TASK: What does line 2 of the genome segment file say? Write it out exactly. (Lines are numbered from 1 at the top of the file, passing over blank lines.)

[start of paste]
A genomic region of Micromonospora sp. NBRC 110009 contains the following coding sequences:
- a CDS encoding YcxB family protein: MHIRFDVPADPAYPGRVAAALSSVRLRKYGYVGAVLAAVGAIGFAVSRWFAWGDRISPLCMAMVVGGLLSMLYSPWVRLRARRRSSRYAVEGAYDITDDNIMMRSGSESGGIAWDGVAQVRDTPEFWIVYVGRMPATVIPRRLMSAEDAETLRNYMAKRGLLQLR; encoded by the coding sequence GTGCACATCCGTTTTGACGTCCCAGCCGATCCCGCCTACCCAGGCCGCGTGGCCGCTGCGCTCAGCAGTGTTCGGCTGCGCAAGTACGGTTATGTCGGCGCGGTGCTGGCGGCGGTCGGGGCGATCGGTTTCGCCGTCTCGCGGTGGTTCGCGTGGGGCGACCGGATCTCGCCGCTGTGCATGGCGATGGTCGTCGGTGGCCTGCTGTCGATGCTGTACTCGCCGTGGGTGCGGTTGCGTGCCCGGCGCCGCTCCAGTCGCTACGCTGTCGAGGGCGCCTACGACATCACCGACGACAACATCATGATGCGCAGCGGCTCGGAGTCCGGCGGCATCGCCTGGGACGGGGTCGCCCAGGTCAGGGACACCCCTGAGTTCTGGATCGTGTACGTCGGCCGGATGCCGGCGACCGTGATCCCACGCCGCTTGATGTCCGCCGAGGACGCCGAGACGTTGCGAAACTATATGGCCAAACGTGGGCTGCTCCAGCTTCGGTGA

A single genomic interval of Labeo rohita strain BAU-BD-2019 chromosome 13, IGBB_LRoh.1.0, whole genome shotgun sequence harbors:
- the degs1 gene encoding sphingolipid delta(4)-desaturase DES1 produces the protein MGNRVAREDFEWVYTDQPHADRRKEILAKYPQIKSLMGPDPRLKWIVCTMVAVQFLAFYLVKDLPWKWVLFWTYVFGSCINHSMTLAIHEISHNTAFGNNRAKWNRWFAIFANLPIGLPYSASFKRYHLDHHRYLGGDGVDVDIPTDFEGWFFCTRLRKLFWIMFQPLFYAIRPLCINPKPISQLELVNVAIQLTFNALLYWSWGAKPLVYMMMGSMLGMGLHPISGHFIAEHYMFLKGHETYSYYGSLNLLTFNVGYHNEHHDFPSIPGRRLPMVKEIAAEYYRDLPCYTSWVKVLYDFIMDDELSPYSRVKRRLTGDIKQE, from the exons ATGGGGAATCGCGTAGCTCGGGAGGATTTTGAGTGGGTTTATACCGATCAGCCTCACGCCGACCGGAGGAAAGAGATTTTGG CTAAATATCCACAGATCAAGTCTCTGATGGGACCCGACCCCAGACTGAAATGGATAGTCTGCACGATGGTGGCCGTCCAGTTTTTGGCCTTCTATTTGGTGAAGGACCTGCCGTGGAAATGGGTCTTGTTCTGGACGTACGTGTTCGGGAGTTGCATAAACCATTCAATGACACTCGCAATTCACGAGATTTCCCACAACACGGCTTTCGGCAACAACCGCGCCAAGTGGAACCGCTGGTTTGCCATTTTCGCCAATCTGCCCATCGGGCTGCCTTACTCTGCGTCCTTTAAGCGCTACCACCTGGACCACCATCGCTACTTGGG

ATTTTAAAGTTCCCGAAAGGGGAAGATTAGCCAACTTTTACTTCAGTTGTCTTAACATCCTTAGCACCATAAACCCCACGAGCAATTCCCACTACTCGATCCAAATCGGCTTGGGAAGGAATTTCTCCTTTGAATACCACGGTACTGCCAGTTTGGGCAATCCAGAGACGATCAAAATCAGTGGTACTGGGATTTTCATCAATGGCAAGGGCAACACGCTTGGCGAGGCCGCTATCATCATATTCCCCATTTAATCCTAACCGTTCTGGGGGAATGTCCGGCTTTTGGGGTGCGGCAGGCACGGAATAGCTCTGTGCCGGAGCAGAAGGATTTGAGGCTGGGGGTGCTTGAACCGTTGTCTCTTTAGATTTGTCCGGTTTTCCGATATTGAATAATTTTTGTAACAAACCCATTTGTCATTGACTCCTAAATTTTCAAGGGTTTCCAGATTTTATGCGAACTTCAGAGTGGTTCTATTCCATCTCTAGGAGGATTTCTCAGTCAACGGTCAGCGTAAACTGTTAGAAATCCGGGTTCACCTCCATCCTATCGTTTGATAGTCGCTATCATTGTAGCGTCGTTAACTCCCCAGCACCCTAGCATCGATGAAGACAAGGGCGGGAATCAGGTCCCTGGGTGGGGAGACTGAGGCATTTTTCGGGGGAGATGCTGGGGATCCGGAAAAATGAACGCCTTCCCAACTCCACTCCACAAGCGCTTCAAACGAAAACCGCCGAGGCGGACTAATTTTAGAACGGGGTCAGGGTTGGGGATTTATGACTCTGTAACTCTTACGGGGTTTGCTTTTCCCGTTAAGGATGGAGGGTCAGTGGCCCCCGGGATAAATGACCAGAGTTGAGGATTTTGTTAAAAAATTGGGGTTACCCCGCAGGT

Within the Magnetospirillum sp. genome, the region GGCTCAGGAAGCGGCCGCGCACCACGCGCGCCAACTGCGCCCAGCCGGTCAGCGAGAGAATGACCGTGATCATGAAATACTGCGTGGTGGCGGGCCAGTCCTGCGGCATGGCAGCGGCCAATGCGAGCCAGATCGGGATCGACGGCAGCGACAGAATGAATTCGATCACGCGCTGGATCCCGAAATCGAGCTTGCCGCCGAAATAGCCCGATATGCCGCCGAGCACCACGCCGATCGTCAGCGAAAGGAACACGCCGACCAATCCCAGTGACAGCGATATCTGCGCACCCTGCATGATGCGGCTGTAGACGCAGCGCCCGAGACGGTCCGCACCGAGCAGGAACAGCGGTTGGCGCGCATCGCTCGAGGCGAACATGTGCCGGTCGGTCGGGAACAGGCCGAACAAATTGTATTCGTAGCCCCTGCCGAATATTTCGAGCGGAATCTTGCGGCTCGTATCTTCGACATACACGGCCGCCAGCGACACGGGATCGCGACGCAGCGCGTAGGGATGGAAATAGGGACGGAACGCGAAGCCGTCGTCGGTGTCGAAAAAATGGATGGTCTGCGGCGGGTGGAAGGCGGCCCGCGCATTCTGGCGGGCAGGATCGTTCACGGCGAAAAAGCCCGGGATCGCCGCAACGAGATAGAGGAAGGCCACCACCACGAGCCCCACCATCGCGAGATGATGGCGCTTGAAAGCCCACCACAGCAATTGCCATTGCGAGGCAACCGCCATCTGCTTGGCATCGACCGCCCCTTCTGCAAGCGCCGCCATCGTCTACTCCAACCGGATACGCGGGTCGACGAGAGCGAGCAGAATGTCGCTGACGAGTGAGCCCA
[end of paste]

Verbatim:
- a CDS encoding YcxB family protein: MHIRFDVPADPAYPGRVAAALSSVRLRKYGYVGAVLAAVGAIGFAVSRWFAWGDRISPLCMAMVVGGLLSMLYSPWVRLRARRRSSRYAVEGAYDITDDNIMMRSGSESGGIAWDGVAQVRDTPEFWIVYVGRMPATVIPRRLMSAEDAETLRNYMAKRGLLQLR; encoded by the coding sequence GTGCACATCCGTTTTGACGTCCCAGCCGATCCCGCCTACCCAGGCCGCGTGGCCGCTGCGCTCAGCAGTGTTCGGCTGCGCAAGTACGGTTATGTCGGCGCGGTGCTGGCGGCGGTCGGGGCGATCGGTTTCGCCGTCTCGCGGTGGTTCGCGTGGGGCGACCGGATCTCGCCGCTGTGCATGGCGATGGTCGTCGGTGGCCTGCTGTCGATGCTGTACTCGCCGTGGGTGCGGTTGCGTGCCCGGCGCCGCTCCAGTCGCTACGCTGTCGAGGGCGCCTACGACATCACCGACGACAACATCATGATGCGCAGCGGCTCGGAGTCCGGCGGCATCGCCTGGGACGGGGTCGCCCAGGTCAGGGACACCCCTGAGTTCTGGATCGTGTACGTCGGCCGGATGCCGGCGACCGTGATCCCACGCCGCTTGATGTCCGCCGAGGACGCCGAGACGTTGCGAAACTATATGGCCAAACGTGGGCTGCTCCAGCTTCGGTGA